July 12, 2006

The Queen Holds Court In East Hampton

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You've seen and heard her on television, but hearing "the voice" live is an earth-shattering experience, especially from a few feet away.

When Aretha Franklin took the stage at Ross School around 9 p.m. on July 3rd, a good vibe had already been established thanks to the genuinely nice students who intermingled with the crowd of 400 throughout the evening.

But even the most scholarly of music fans wouldn't have been able to imagine the power and the beauty the Queen of Soul so effortlessly produces.

She was backed by a 24-piece, tuxedo-clad band, complete with a conductor, nine-piece horn section, and a lovely lady whose sole purpose was to tap a tambourine. Any doubt the throng of musicians would overpower Franklin's voice dissolved with the first few lines of "Respect," which she belted out with the verve of a teenager. The voice soars - sometimes, it seemed, to unfathomable heights - but then she brings it down to almost childlike sweetness, as when she offered her tender rendition of "Angel."

In between the hits, like "Natural Woman," and "Chains" `Retha delved into a little jazz, pop and a healthy dish of gospel.

Born in Memphis but raised in Detroit, this daughter of a preacher started singing gospel at her father's church at the age of 14. Franklin signed with Columbia Records but had trouble converting her obvious ability into hit records.

All that changed when she went into the studio with Jerry Wexler of Atlantic Records. Wexler, a longtime East Hampton resident, told me the secret - he put Franklin in front of a piano alone in the recording studio. "She was very shy, almost painfully so," Wexler recalled.

Later he took the tracks down to Muscle Shoals and let his team of ace session players - including Duane Allman on slide guitar - do the rest. The hits rolled out including "Natural Woman" which, ironically, Wexler wrote the signature line for himself.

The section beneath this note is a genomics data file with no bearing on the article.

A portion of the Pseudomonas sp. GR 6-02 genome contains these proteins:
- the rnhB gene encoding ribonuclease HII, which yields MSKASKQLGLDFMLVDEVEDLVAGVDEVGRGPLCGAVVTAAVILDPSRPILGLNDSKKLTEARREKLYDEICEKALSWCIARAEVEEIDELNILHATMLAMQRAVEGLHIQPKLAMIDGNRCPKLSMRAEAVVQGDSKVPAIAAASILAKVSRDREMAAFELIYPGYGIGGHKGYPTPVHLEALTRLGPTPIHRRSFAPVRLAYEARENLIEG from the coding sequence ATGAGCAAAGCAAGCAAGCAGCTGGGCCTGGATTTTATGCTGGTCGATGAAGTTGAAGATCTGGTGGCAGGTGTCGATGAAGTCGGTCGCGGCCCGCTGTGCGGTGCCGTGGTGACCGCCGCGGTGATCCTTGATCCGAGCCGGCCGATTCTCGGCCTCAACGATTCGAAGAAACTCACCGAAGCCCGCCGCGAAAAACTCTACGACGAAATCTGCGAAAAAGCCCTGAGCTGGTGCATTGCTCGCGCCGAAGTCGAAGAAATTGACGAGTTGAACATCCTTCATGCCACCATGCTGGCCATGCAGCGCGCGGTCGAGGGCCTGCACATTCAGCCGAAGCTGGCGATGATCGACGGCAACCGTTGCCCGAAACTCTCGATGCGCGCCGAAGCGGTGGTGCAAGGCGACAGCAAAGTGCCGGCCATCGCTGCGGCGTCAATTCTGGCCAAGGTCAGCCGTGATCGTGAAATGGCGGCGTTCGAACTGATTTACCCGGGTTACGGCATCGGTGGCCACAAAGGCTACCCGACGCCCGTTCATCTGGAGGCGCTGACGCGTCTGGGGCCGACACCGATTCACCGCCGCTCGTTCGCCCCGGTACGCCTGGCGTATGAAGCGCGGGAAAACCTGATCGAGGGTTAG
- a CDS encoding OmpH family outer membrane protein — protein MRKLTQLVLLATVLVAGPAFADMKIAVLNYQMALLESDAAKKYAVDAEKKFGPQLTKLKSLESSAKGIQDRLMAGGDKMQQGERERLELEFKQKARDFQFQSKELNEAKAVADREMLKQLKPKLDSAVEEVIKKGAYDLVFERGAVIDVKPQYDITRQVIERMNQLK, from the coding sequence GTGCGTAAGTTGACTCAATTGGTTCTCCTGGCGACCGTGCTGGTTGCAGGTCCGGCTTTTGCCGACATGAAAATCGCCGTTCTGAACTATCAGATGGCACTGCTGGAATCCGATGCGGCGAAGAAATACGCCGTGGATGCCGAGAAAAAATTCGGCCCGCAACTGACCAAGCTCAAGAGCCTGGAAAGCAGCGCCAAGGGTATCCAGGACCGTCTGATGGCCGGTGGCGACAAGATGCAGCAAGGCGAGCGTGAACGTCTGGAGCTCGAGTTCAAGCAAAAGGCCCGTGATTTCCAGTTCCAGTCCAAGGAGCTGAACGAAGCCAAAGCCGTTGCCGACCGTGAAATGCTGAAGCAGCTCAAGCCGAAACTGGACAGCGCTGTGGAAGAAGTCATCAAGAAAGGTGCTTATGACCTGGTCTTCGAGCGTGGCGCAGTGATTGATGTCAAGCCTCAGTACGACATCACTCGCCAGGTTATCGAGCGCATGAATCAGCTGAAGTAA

Franklin took to the piano at Ross School and belted out several numbers, including a touching "Bridge Over Troubled Water" and a gospel hoedown that had everyone but Jesus quaking in the aisles.

Her rendition of the aria "Nessun Dorma" from Puccini's Turandot stunned the crowd and the apt finale, "The Greatest Love of All" seemed to reach an unimaginable crescendo even before she kicked it up a notch.

It was a riveting performance that recalled a comment someone made after the TV special "Six Divas," which pitted Franklin against Mariah Carey and four other female vocalists as if it were some kind of competition. "It was," one critic said, "Like watching a cat play with mice."

Far from playing the diva card, Franklin was down to earth, mingling afterwards and posing for pictures. She said it was the best time she's had in the Hamptons and was spotted at several shops and galleries the following day.

Let's face it, Franklin may be the finest female vocalist we've ever had, very possibly the best singer in the world. That she performed in East Hampton is earth-shattering news indeed.

The event brought in $1.3 million for the Steven J. Ross Scholarship Fund, ensuring continued diversity at Ross School. A portion of the funds will be used to create a scholarship in Aretha Franklin's name and has been awarded to Alaya Brown, a ninth grade student at Ross.

Franklin donated her time to the cause, which featured a cocktail hour and a sit-down dinner of local veggies and striped bass (Ms. Franklin and her entourage opted for Chinese food).

"Now I understand why Reverend Jackson spoke so highly of Ross School and Mrs. Ross," Franklin said.

Courtney Sale Ross, the driving force behind the school, spoke passionately about Ross School before the musical performance, noting both the diversity of the student body and proudly pointing out almost half are on scholarship.

The kids, none of whom were even a sparkle when Franklin hit the charts, took to the music of the 19-time Grammy winner at once, though those clustered in front of the stage were quickly overwhelmed by the foot-stomping, arm waving, older crowd. How odd it must have looked - so old, so immature. It was invigorating to be so overcome with joy as to lose control of yourself one last time.

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